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Quebec Minister for Social Services and Youth Protection Veronique Hivon explains a legislation on the right to die in dignity at a news conference, Wednesday, June 12, 2013 at the legislature in Quebec City.Jacques Boissinot/The Canadian Press

Imagine, if you will, right-do-die legislation dying on the order paper.

The irony is palpable.

That is a very real possibility in Quebec's National Assembly today.

So how did it come to this?

The legislation, Bill 52, an Act respecting end of life care, has been debated for more than four years.

There have been two exhaustive reports by committees of experts. There have been two rounds of public hearings. The bill has gone through its requisite readings and debate. It also has all-party support – something almost unheard of in Quebec's world of polarized politics. All that remains is the final reading, and a vote.

In short, adoption of the law is all but a given – once there is a vote.

So what's the hold-up?

The short answer is: petty politics. The longer answer is some desperate gamesmanship at the expense of the public good.

On Thursday, Quebec's minority Parti Québécois government will table a budget. Then it will adjourn legislative work until March 11.

During that break, an election could be called and all proposed legislation – including Bill 52 – will die on the order paper.

The PQ – as most governments do right before an election call – offered to rush through several bills if there was all-party support for curtailing prescribed debate time.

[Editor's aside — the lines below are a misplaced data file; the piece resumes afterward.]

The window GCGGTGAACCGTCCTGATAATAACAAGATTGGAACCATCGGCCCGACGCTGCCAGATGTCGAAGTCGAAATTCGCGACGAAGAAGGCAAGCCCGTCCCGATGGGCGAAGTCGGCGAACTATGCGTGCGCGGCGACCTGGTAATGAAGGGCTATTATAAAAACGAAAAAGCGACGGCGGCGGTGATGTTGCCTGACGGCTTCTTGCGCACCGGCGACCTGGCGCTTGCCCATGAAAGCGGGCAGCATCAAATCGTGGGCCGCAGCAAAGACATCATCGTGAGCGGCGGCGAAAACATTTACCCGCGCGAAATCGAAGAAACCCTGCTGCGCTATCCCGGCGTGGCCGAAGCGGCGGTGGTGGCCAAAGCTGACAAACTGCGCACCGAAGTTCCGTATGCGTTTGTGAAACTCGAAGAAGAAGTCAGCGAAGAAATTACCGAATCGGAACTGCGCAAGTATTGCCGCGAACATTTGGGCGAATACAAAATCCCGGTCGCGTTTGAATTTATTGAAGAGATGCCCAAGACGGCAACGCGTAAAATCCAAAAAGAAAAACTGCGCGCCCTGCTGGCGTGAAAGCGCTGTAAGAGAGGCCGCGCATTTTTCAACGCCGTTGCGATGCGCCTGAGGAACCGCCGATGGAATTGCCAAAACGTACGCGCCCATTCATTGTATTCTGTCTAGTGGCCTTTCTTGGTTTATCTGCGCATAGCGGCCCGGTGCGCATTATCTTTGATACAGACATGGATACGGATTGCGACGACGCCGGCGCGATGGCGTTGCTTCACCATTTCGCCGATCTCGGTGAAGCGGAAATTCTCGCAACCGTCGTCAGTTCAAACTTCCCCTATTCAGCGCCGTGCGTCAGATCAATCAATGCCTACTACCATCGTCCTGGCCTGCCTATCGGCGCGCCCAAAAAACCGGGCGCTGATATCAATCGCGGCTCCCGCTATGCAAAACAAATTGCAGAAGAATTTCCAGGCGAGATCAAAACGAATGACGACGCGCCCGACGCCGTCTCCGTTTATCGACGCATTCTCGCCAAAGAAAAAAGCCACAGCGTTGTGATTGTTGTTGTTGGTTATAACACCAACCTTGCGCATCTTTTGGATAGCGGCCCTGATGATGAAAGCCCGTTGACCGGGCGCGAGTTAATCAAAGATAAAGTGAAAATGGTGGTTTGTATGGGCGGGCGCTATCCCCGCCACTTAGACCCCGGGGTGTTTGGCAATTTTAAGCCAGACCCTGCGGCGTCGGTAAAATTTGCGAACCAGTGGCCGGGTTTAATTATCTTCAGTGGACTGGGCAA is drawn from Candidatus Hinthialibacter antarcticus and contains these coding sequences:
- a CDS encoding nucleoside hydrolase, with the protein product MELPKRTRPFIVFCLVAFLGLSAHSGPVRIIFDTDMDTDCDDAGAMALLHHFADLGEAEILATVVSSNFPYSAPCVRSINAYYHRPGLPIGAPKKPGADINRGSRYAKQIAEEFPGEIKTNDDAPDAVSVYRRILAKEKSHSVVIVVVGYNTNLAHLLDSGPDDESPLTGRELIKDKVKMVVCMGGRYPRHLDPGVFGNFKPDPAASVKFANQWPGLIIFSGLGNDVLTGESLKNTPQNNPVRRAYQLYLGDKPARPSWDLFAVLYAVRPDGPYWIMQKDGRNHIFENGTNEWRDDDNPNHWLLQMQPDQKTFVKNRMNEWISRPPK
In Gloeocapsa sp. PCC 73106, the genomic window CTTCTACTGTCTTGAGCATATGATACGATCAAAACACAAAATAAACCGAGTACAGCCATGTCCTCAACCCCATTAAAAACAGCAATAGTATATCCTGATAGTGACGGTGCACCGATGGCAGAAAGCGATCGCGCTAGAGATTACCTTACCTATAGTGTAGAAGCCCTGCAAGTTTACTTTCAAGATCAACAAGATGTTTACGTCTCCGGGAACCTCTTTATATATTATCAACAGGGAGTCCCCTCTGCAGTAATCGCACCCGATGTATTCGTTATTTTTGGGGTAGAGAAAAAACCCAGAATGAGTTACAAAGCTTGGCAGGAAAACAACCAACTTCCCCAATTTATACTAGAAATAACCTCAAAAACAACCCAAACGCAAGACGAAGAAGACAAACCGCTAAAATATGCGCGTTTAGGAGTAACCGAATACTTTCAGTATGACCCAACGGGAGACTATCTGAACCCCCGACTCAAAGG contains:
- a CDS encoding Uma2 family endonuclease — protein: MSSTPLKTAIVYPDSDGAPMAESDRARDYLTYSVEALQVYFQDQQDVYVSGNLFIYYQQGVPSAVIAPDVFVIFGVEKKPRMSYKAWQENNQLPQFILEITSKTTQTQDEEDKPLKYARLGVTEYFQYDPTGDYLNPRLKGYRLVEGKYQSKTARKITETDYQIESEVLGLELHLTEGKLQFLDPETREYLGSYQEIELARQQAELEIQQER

The opposition Liberal Party of Quebec and Coalition action démocratique refused, saying they wanted to exercise the right of each MNA to speak on the final version of the bill before the vote. Forty Liberals and four CAQ members have indicated they wanted to speak, and each is allowed a maximum 10 minutes.

The PQ then offered to sit all night Tuesday and part of the day Wednesday to go through the charade – and it is a charade because, after four years, nothing new will be said – but the Liberals again refused (the CAQ backed down) saying: "What's the rush. There's been no formal election call." (This is a paraphrase.)

Essentially, the opposition parties, who are trailing in the polls, have created this faux crisis as a way to distract from the planned feel-good budget.

They have created a situation where a bill that has wide public support will not be adopted so they can get a few more minutes of face-time on the TV news.

And we wonder why the public is cynical about politics?

The good news is that, at the end of the day – whether the Liberals 'graciously' lift their objections and vote or the bill has to be re-introduced and voted on after an election - Quebec will get new medical aid in dying legislation.

That's because all the parties have vowed to re-introduce the medical aid at end-of-life legislation after the not-yet-officially-called election.

The tragedy is that, in the interim, very real suffering will continue, and for no good reason.

While much of the attention on Bill 52 has centred on the provisions allowing physician-assisted death, that is only a small part of the law and it will never be relevant to more than a tiny percentage of the population.

On that front, there is a big legal battle ahead, revolving around constitutional powers – Ottawa has jurisdiction over the Criminal Code but Quebec plans to issue directives to Crown Attorneys to not prosecute anyone who "aids or abets a person to commit suicide" if certain conditions are meant. We would all benefit from that fight being settled sooner rather than later.

Far more important for patients are the provisions of the law that would result in a significant expansion of palliative care, allowing citizens better access to pain control and enhanced care at end-of-life.

We should, as a society, be doing everything in our power to ensure everyone has a dignified death.

That some Quebec politicians cannot put aside their partisanship for a short time to embrace this principle and choose instead to make the dying political pawns, is shameful and undignified.

André Picard is The Globe's health columnist.